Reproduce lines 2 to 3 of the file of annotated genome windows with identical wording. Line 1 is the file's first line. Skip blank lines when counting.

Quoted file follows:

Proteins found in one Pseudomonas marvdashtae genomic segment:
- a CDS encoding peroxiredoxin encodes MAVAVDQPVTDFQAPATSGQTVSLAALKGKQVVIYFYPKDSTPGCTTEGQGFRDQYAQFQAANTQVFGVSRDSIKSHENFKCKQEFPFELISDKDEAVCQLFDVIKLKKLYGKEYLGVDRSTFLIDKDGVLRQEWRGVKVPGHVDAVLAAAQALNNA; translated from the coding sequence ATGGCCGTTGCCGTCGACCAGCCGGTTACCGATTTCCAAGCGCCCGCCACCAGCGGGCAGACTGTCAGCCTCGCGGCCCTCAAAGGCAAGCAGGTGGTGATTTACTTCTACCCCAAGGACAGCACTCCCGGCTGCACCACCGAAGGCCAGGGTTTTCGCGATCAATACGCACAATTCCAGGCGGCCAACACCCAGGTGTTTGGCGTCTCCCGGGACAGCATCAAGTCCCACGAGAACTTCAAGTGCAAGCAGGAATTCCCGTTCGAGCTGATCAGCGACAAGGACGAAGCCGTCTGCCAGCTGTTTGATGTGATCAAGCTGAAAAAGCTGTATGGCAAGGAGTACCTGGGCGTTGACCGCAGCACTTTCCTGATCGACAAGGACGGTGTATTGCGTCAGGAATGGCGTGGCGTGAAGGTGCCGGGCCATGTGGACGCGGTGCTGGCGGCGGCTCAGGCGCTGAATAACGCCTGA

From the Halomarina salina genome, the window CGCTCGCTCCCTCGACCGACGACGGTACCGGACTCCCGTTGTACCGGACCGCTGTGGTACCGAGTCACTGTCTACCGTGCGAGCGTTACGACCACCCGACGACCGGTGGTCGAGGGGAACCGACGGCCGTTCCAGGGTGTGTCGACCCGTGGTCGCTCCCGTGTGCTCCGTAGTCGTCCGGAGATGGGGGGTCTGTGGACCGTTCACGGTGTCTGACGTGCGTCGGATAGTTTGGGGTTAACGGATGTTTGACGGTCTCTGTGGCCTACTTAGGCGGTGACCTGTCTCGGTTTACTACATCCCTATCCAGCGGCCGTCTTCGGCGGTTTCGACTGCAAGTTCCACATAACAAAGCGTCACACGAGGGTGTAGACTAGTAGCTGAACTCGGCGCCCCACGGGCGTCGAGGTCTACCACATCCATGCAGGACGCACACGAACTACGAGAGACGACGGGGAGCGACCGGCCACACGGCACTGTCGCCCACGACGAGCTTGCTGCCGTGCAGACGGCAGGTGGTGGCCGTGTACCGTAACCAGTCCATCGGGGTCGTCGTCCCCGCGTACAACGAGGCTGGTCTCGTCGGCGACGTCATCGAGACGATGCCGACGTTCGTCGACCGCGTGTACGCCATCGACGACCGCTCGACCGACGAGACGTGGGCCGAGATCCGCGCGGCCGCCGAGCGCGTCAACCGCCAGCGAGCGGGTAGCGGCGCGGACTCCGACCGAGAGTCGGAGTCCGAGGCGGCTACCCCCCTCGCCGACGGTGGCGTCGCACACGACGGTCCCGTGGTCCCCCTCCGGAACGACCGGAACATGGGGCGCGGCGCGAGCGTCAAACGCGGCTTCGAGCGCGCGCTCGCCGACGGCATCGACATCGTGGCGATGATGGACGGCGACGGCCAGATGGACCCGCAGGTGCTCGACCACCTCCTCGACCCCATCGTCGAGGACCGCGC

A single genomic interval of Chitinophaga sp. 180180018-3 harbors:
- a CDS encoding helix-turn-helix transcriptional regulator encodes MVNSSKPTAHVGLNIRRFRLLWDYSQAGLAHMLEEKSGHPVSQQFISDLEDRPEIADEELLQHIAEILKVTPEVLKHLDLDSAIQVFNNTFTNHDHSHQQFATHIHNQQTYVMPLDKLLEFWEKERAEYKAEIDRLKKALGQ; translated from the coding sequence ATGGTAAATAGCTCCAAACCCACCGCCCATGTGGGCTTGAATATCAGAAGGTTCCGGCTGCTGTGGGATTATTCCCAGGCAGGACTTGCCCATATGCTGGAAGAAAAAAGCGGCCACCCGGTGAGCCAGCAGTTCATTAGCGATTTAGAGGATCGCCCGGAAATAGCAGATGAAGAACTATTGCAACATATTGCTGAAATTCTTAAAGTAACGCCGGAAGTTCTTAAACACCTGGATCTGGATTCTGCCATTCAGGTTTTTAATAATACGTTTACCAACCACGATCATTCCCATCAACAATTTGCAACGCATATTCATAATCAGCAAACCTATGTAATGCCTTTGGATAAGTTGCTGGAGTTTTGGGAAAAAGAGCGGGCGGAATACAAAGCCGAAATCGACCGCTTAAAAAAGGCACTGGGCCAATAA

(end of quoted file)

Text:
- a CDS encoding peroxiredoxin encodes MAVAVDQPVTDFQAPATSGQTVSLAALKGKQVVIYFYPKDSTPGCTTEGQGFRDQYAQFQAANTQVFGVSRDSIKSHENFKCKQEFPFELISDKDEAVCQLFDVIKLKKLYGKEYLGVDRSTFLIDKDGVLRQEWRGVKVPGHVDAVLAAAQALNNA; translated from the coding sequence ATGGCCGTTGCCGTCGACCAGCCGGTTACCGATTTCCAAGCGCCCGCCACCAGCGGGCAGACTGTCAGCCTCGCGGCCCTCAAAGGCAAGCAGGTGGTGATTTACTTCTACCCCAAGGACAGCACTCCCGGCTGCACCACCGAAGGCCAGGGTTTTCGCGATCAATACGCACAATTCCAGGCGGCCAACACCCAGGTGTTTGGCGTCTCCCGGGACAGCATCAAGTCCCACGAGAACTTCAAGTGCAAGCAGGAATTCCCGTTCGAGCTGATCAGCGACAAGGACGAAGCCGTCTGCCAGCTGTTTGATGTGATCAAGCTGAAAAAGCTGTATGGCAAGGAGTACCTGGGCGTTGACCGCAGCACTTTCCTGATCGACAAGGACGGTGTATTGCGTCAGGAATGGCGTGGCGTGAAGGTGCCGGGCCATGTGGACGCGGTGCTGGCGGCGGCTCAGGCGCTGAATAACGCCTGA

From the Halomarina salina genome, the window CGCTCGCTCCCTCGACCGACGACGGTACCGGACTCCCGTTGTACCGGACCGCTGTGGTACCGAGTCACTGTCTACCGTGCGAGCGTTACGACCACCCGACGACCGGTGGTCGAGGGGAACCGACGGCCGTTCCAGGGTGTGTCGACCCGTGGTCGCTCCCGTGTGCTCCGTAGTCGTCCGGAGATGGGGGGTCTGTGGACCGTTCACGGTGTCTGACGTGCGTCGGATAGTTTGGGGTTAACGGATGTTTGACGGTCTCTGTGGCCTACTTAGGCGGTGACCTGTCTCGGTTTACTACATCCCTATCCAGCGGCCGTCTTCGGCGGTTTCGACTGCAAGTTCCACATAACAAAGCGTCACACGAGGGTGTAGACTAGTAGCTGAACTCGGCGCCCCACGGGCGTCGAGGTCTACCACATCCATGCAGGACGCACACGAACTACGAGAGACGACGGGGAGCGACCGGCCACACGGCACTGTCGCCCACGACGAGCTTGCTGCCGTGCAGACGGCAGGTGGTGGCCGTGTACCGTAACCAGTCCATCGGGGTCGTCGTCCCCGCGTACAACGAGGCTGGTCTCGTCGGCGACGTCATCGAGACGATGCCGACGTTCGTCGACCGCGTGTACGCCATCGACGACCGCTCGACCGACGAGACGTGGGCCGAGATCCGCGCGGCCGCCGAGCGCGTCAACCGCCAGCGAGCGGGTAGCGGCGCGGACTCCGACCGAGAGTCGGAGTCCGAGGCGGCTACCCCCCTCGCCGACGGTGGCGTCGCACACGACGGTCCCGTGGTCCCCCTCCGGAACGACCGGAACATGGGGCGCGGCGCGAGCGTCAAACGCGGCTTCGAGCGCGCGCTCGCCGACGGCATCGACATCGTGGCGATGATGGACGGCGACGGCCAGATGGACCCGCAGGTGCTCGACCACCTCCTCGACCCCATCGTCGAGGACCGCGC